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The benefits of Agile thinking in Project Management

The definition of agile is the ability to move quickly and easily. With increased agility and suppleness in thinking and delivering project management, the outcome should surely be improved.

But what are the benefits of agile thinking in project management? And what actually is it?

WHAT IS AGILE PROJECT MANAGEMENT?

Generally speaking, when someone uses this term they are referring to an incremental method of management. It a style of project planning and control that focuses on helping the team to maintain their focus in an environment that is constantly shifting, changing and evolving.

Deriving from the Agile Manifesto, the process looks to continuous improvement and flexibility of the input of a team, delivering results of the highest quality.

The difference between this method of managing projects and others is that it is about teams. Some of those within the agile community wonder if project management is really necessary when this method of working is adopted.

The focus is to determine how to make teams more efficient and able to deliver what customers need. Thus, understanding why the project is required is a question that needs answering.

Agile Thinking In Project Management

The senior people in an organisation allocated resources and approve plans, whilst the project manager manages the day to day running of the project, possibly allocating roles and tasks within the team, including those fulfilling apprenticeships.

An agile development technique would skim along the four values and 12 principles of the agile working method, such as satisfying the customer not only with a quality product but delivered early and through working in constant collaboration. It also talks about simplicity, creating an environment where people are trusted to get things done, team reflection and more besides.

So how does this effective team approach really benefit a business?

1. HIGHER QUALITY PRODUCT

From apprenticeships to products, every outcome should have a higher quality finish and polish about it. This is because a key principle of this method of working is constant testing and reflection, along with refinement and improvement.

The word incremental is used in abundance. In other words, once one building block is in place, the team move on to another, but this doesn’t mean assuming that all block will remain the same.

2. HIGHER CUSTOMER SATISFACTION

You’ve created something which you present to the customer… but something is off. This happens more frequently when communication between the project team and the customer is either non-existent or of such a poor quality that is it at the furthest point away from collaboration.

The connection between the customer and the team is constant. From testing to appraising, feedback and more, this constant ‘back and forth’ is essential for producing the end result that the customer wants.

And when a customer is satisfied, everyone is happy.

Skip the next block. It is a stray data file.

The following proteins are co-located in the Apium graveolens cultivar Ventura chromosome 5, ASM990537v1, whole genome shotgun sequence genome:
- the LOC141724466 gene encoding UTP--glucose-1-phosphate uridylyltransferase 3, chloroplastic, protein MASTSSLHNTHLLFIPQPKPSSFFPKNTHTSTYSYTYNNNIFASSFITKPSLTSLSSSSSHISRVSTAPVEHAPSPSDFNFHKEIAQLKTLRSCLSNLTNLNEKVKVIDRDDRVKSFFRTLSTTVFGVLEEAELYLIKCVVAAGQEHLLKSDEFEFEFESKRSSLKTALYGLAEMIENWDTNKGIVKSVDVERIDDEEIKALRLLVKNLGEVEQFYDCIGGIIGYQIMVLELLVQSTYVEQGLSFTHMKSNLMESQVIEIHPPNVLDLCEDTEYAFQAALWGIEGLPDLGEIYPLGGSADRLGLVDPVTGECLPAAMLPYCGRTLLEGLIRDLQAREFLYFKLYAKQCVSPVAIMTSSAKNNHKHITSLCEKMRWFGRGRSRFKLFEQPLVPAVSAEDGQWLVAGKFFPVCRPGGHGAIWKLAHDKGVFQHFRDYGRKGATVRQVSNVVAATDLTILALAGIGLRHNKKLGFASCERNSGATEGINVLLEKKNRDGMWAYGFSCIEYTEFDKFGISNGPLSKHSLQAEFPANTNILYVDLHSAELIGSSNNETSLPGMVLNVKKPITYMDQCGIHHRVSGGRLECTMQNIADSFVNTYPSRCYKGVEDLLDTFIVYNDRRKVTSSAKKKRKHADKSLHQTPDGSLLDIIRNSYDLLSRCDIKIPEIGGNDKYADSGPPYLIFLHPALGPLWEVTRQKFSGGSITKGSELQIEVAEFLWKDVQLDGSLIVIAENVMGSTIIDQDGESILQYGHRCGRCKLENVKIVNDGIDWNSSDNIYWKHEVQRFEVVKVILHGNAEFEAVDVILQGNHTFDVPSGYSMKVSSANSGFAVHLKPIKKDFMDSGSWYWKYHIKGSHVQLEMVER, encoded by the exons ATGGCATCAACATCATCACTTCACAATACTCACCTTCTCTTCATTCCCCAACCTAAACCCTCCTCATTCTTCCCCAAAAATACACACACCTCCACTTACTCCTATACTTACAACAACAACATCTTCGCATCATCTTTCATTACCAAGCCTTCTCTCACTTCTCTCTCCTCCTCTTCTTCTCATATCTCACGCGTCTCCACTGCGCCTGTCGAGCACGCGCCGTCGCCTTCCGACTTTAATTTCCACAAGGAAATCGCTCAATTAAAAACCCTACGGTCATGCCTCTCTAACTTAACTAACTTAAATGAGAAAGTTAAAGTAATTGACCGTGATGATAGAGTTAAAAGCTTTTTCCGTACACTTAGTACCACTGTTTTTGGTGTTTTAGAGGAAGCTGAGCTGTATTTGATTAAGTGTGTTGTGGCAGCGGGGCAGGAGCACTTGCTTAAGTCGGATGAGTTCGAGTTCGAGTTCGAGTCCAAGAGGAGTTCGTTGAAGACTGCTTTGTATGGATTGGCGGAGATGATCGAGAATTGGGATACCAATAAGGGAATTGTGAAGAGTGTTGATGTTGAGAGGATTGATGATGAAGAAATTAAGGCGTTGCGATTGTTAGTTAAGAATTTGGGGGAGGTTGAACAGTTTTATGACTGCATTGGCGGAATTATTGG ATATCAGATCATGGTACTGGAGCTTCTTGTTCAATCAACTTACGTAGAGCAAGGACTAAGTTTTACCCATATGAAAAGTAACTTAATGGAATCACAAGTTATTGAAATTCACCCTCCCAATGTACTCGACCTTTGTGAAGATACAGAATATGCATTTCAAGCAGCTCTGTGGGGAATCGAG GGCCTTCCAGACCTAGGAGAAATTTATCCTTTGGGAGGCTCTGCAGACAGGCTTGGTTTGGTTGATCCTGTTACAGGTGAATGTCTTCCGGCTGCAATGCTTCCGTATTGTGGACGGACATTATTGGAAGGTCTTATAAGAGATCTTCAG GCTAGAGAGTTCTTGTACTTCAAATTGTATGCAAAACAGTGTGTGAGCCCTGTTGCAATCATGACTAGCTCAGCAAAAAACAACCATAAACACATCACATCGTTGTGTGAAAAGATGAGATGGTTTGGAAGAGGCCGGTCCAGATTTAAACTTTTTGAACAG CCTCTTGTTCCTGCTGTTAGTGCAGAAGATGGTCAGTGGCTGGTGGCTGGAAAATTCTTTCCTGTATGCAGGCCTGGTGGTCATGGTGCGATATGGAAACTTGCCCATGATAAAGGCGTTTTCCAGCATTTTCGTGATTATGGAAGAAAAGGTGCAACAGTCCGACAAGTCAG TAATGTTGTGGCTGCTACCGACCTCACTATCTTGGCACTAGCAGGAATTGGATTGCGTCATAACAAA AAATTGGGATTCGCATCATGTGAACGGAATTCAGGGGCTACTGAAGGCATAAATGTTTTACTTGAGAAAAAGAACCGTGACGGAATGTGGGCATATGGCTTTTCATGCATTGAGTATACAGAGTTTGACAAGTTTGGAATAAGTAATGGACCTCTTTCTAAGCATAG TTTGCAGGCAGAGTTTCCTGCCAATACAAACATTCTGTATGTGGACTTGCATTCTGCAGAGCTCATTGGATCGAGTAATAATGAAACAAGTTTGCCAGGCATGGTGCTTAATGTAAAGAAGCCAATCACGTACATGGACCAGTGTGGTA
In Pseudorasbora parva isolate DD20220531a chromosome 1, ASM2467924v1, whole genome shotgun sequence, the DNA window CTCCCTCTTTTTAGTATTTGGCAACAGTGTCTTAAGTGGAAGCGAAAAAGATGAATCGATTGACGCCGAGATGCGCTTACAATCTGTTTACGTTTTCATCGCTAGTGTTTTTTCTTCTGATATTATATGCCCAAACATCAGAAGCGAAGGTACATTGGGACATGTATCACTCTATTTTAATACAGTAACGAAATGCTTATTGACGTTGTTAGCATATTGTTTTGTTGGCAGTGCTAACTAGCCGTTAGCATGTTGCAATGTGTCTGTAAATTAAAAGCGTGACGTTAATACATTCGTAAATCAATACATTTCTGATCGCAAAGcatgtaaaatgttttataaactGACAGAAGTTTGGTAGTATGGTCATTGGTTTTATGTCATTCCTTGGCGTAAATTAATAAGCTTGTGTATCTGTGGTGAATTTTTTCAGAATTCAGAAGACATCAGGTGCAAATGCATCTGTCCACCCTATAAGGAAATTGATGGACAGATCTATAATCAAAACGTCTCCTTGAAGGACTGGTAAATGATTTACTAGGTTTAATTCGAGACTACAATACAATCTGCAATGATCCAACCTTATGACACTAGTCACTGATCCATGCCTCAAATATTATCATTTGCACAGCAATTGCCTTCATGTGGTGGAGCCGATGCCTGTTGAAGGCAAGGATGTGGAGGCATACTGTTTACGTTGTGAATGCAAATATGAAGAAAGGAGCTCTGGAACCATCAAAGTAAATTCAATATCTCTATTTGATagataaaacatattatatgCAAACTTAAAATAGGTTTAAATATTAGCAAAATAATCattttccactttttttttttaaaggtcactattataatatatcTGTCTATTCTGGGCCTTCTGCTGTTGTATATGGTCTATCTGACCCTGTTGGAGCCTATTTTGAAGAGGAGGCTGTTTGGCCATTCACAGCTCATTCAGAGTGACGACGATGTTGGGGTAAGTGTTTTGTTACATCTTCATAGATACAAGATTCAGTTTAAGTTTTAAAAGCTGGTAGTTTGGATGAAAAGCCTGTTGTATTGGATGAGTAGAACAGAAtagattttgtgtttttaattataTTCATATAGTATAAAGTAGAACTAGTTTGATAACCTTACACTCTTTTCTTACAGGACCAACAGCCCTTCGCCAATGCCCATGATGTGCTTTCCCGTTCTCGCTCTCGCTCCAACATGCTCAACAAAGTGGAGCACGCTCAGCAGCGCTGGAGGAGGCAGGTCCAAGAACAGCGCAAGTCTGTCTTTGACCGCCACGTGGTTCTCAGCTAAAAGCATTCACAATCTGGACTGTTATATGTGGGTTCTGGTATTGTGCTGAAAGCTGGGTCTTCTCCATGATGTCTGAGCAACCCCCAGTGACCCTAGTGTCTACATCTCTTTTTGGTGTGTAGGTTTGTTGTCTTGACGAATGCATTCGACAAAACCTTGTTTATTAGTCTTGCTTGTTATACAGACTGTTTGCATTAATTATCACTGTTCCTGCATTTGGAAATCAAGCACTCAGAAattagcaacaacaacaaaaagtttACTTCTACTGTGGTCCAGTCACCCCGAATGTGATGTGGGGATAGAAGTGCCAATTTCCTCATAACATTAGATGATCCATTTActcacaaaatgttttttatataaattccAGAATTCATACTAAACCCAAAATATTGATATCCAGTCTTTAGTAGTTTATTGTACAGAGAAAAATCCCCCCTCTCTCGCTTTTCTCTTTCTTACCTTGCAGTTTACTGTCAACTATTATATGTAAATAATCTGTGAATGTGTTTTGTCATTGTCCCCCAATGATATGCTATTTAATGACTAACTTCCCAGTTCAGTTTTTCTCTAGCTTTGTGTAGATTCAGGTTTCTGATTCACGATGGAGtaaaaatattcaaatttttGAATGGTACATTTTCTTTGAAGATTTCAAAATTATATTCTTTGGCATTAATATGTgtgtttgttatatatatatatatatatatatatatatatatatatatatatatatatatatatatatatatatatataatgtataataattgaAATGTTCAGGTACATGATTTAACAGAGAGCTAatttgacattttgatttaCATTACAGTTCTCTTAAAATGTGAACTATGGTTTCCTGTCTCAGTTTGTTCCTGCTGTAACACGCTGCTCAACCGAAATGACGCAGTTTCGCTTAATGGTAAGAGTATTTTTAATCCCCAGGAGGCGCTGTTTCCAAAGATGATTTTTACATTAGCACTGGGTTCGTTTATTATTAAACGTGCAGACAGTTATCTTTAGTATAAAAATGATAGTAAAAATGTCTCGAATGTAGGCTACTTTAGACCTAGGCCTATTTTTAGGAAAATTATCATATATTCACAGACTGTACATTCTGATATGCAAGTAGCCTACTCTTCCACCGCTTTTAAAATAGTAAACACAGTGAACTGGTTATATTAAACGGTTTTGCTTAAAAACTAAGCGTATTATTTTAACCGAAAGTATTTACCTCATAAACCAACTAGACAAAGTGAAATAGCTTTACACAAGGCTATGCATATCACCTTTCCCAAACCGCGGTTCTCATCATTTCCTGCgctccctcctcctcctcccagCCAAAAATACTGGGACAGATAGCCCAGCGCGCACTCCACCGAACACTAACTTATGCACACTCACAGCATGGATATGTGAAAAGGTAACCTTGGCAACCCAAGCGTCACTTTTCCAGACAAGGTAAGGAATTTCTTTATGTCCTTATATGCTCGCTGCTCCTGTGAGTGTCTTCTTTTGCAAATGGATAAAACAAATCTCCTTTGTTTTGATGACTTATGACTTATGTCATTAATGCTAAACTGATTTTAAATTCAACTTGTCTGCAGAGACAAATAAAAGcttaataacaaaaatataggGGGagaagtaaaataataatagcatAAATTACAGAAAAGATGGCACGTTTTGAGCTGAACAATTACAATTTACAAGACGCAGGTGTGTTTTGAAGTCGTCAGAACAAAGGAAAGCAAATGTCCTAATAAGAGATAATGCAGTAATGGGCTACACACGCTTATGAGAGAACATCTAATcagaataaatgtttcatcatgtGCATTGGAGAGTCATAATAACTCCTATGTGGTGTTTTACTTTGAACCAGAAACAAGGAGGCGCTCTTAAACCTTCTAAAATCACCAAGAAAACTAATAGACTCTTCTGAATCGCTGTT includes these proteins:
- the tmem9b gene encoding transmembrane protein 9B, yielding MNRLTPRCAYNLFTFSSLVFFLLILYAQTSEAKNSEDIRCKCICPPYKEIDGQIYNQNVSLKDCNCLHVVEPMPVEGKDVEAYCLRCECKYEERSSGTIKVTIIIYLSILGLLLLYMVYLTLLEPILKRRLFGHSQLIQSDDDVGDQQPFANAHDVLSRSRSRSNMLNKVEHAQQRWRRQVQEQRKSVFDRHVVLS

3. INCREASED PROJECT CONTROL

Trust is central to any project team being able to perform and create the products or service that customers need and want.

But all too often, the ability for a project team to operate autonomously is non-existent. Those serving apprenticeships, for example, may not have the freedom to experiment. Or when mistakes happen – and they do – there is a blame culture.

Effectively, trust needs to be built and that means allowing the project team to deliver the customer’s product in a way that produces the best for what is needed at that time. A top-down management approach can be restricting, as it can be the guiding hand in some projects.

4. REDUCED RISK

The simplicity of agile project management is the ability to make quick decisions and changes when the goal posts shifts.

But when rapid-fire decisions are made, a project can quickly spin out of control. Effective risk management is part and parcel of what a project manager should identify and mitigate for. Sabotaging success, risks must be managed and with over 90% of agile thinking business reporting agile thinking as being effective at-risk management, isn’t it something every organisation should be investing in?

5. IMPROVED ROI

Because agile thinking in project management is incremental, the benefits are realised with each block or unit produced.

Long delivery cycles are known to be a problem for a business, especially if you dominate a fast-moving sector. Agile thinking and agile project management mean fast product release, producing an ability to gauge customer reaction early on in the process. Products or services can then be altered accordingly.

And this means not only faster return on investment but keeping your business one step ahead of the competition. Development starts earlier and producing a functional, ready-to-market product starts not long after. You can take advantage of ‘first mover’, building on business value as you continue to develop and improve the product.

Being agile means delivering faster but without compromising on quality. Within project management, there are many resources and people to coordinate but with a fresh approach and agile thinking, no mountain is too big a climb.

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